It sounds a bit like a new direction in modern, Scandinavian cuisine, but it’s not. It’s a new hook in our Nordic Series. Do they ever stop releasing new hook, you might think. Well, not in any foreseeable future. Nordic Series was the first line of hooks we released, so named to mark that we are a Danish hooks brand. Most of the hooks are intended and designed for saltwater fishing in Scandinavia, but most of them are very versatile and will fit a number of flies for all sorts of fishing.Continue reading “New Nordic Series”
‘I have always enjoyed the fall season on the coast. I particularly like the fall season, because the fish are always in good condition after feasting their way through spring and summer.’
Andreas Larsson has written this week’s blog for us – a few tips for fall fishing along the coast and a beautiful zonker fly for the season.
Steve Silverio is our coordinator for the North American Ahrex Pro Team and in general a great help and friend to us, here at Ahrex HQ. Steve often offers invaluable advice on many levels and he was very much the man behind our HR 418 WD Bomber hook. Below Steve has written a Little on squid flies for striped bass. Just now, in the early summer months squid are coming close to shore to bredde and behind them follow big, stripes bass.
Unlike in Denmark, where you can fish the coastline all year round , sea trout along the Swedish west coast are protected until April 1st.
Fishing for sea trout in the salt is about as close as you’ll ever get to a Danish, national favourite fishing. Fishing in the salt requires only a cheap, state license and you have access to approximately 7000km of coastline (all of which of course isn’t good sea trout water). The fishing can be hard, it can be easy, but I’ll say it’s always good – maybe not in terms of fish, but a day spent out is always good. It can even be said that the Ahrex brand has it’s roots in this type of fishing – our first series was the NS – Nordic Salt.
Chartreuse Pillow Talk by Hanna B. Vestergaard
In any type of fly, for any kind of species, during most of the season, you can encounter conditions, where it’s highly advantageous (some essentially necessary) to do whatever you can to avoid snagging on weed. Simply in order to be able to move your fly through the water. There are several ways of negotiating the challenge – and only one to avoid it totally, which is to stay home. But – that’s not why we’re fishing, so let’s take a look at some of the options and their advantages and drawbacks.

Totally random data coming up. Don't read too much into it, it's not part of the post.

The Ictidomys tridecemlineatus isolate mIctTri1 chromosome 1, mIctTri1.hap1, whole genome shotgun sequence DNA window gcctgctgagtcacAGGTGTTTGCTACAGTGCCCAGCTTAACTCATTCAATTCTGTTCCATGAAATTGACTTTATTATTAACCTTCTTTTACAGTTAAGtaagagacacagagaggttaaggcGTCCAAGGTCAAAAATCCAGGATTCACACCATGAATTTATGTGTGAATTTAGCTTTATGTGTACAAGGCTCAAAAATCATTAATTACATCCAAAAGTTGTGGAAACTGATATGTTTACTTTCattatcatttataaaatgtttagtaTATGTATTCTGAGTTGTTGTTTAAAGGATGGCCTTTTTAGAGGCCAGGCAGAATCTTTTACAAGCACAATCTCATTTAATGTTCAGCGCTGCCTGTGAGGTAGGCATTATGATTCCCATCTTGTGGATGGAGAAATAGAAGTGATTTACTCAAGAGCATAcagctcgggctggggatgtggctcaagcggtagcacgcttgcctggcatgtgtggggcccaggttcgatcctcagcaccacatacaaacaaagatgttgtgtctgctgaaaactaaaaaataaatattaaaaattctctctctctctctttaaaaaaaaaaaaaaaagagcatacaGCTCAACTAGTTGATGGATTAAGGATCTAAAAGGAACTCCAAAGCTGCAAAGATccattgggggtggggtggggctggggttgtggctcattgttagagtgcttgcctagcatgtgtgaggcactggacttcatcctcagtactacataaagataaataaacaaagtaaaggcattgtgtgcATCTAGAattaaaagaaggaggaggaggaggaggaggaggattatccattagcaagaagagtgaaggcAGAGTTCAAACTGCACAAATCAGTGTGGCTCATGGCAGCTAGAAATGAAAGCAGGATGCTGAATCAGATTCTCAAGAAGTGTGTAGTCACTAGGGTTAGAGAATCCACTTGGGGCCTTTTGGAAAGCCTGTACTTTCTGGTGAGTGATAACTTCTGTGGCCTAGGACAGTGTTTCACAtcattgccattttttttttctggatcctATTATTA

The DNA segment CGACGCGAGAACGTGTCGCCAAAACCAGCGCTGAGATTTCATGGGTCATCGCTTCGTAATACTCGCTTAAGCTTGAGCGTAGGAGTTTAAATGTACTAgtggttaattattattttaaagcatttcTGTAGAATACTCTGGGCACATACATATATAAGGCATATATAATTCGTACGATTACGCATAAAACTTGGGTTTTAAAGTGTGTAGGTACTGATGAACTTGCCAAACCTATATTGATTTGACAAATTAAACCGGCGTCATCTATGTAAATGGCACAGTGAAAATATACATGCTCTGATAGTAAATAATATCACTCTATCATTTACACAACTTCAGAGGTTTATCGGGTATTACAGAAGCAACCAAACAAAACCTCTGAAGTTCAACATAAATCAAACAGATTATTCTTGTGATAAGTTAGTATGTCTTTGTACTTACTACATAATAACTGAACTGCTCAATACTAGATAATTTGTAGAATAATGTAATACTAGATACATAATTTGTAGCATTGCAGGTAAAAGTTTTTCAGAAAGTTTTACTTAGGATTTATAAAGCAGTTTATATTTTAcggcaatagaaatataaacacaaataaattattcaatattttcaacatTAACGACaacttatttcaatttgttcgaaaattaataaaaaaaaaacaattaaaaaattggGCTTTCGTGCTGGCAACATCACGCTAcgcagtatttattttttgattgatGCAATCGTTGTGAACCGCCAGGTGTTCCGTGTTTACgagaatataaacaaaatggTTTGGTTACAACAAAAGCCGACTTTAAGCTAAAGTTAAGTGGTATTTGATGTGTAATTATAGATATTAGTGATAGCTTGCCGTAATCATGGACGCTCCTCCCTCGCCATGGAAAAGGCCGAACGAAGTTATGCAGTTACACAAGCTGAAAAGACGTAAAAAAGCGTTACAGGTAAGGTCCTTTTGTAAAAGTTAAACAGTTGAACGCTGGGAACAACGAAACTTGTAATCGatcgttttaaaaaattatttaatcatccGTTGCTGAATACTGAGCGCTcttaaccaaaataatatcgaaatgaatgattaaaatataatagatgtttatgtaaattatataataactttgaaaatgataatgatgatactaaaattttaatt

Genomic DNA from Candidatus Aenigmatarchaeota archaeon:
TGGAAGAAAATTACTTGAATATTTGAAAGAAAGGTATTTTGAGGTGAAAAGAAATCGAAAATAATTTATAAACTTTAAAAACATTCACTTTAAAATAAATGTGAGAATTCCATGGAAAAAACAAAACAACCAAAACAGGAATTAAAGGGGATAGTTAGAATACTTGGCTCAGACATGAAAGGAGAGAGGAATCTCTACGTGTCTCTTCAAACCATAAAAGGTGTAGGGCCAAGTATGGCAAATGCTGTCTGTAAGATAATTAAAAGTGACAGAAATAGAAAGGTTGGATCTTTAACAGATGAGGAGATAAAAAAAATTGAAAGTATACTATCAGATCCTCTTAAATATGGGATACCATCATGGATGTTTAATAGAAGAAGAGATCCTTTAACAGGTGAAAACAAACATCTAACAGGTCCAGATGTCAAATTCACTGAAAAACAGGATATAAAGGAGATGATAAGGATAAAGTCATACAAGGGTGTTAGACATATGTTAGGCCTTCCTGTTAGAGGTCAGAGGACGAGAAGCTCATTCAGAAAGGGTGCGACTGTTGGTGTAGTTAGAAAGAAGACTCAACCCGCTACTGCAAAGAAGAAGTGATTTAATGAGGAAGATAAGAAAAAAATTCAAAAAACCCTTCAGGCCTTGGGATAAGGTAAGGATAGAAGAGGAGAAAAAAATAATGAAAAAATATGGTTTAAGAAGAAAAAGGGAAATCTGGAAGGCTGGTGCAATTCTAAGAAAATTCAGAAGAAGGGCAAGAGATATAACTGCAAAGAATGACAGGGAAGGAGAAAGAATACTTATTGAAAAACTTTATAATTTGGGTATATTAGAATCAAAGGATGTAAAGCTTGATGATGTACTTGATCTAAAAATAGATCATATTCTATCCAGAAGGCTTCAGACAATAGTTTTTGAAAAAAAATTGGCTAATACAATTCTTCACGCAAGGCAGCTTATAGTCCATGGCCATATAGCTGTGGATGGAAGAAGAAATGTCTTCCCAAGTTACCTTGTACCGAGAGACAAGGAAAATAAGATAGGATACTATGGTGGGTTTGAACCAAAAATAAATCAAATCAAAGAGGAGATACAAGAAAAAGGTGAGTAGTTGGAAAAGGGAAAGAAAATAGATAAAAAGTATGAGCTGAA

Ole Martin, often called Mr. Møn, has often talked about the island of Møn, situated in the south eastern part of Sjælland (Denmark). The high cliffs and the beaches are beautiful and there’s excellent fishing. Having seen pictures and film from Møn, I had to go. I was dreaming about big, silvery sea trout, but I also had work to do, taking photos and writing, which was taking its toll on my fly fishing dreams.
A real “trout-snack” – photo: Henrik Kure Nielsen.
They are big, they can bite you, some find them quite unappealing and yet, the first big hatches of bag worms are the events all saltwater fiy fishers in Scandinavia look forwards to. There are many, many different species in different sizes and colours, but the sea trout aren’t picky – they eat them all.
A part of our very first hook releases was the NS 172 Gammarus, which very quickly became very popular for a variety of reasons – and for a good number of different types of flies. But we also very early on began getting requests for not only bigger versions for various predator flies, but also stronger versions for stronger fish. And of course the inevitable requests for a saltwater version.
Today marks the official release of a brand new series of hooks that we have chosen to call XO. XO has plenty of meanings in today’s world. Our younger readers will relate it to “hugs and kisses” in text messages while our slightly, how should I put it, more seasoned customers might tend to connect it with cognac, where it signifies that a cognac has been aged for at least six years in oak barrels. We – however – use the term differently, as an abbreviation for Cross Over.